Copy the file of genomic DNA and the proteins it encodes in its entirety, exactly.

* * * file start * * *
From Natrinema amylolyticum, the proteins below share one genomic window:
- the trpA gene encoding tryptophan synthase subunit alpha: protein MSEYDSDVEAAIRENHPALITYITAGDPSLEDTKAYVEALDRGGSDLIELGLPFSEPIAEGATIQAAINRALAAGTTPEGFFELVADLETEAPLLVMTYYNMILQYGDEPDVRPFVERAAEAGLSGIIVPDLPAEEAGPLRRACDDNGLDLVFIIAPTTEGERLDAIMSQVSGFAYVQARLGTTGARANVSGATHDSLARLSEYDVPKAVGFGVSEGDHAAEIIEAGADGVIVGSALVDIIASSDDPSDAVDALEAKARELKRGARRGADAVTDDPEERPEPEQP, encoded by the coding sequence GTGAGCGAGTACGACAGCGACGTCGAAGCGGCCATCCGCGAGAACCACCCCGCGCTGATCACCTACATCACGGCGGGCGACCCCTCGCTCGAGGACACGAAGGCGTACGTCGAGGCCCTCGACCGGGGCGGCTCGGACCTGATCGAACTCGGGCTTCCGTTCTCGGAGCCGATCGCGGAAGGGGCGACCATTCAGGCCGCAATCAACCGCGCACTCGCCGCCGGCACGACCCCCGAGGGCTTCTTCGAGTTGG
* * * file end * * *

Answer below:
From Natrinema amylolyticum, the proteins below share one genomic window:
- the trpA gene encoding tryptophan synthase subunit alpha: protein MSEYDSDVEAAIRENHPALITYITAGDPSLEDTKAYVEALDRGGSDLIELGLPFSEPIAEGATIQAAINRALAAGTTPEGFFELVADLETEAPLLVMTYYNMILQYGDEPDVRPFVERAAEAGLSGIIVPDLPAEEAGPLRRACDDNGLDLVFIIAPTTEGERLDAIMSQVSGFAYVQARLGTTGARANVSGATHDSLARLSEYDVPKAVGFGVSEGDHAAEIIEAGADGVIVGSALVDIIASSDDPSDAVDALEAKARELKRGARRGADAVTDDPEERPEPEQP, encoded by the coding sequence GTGAGCGAGTACGACAGCGACGTCGAAGCGGCCATCCGCGAGAACCACCCCGCGCTGATCACCTACATCACGGCGGGCGACCCCTCGCTCGAGGACACGAAGGCGTACGTCGAGGCCCTCGACCGGGGCGGCTCGGACCTGATCGAACTCGGGCTTCCGTTCTCGGAGCCGATCGCGGAAGGGGCGACCATTCAGGCCGCAATCAACCGCGCACTCGCCGCCGGCACGACCCCCGAGGGCTTCTTCGAGTTGG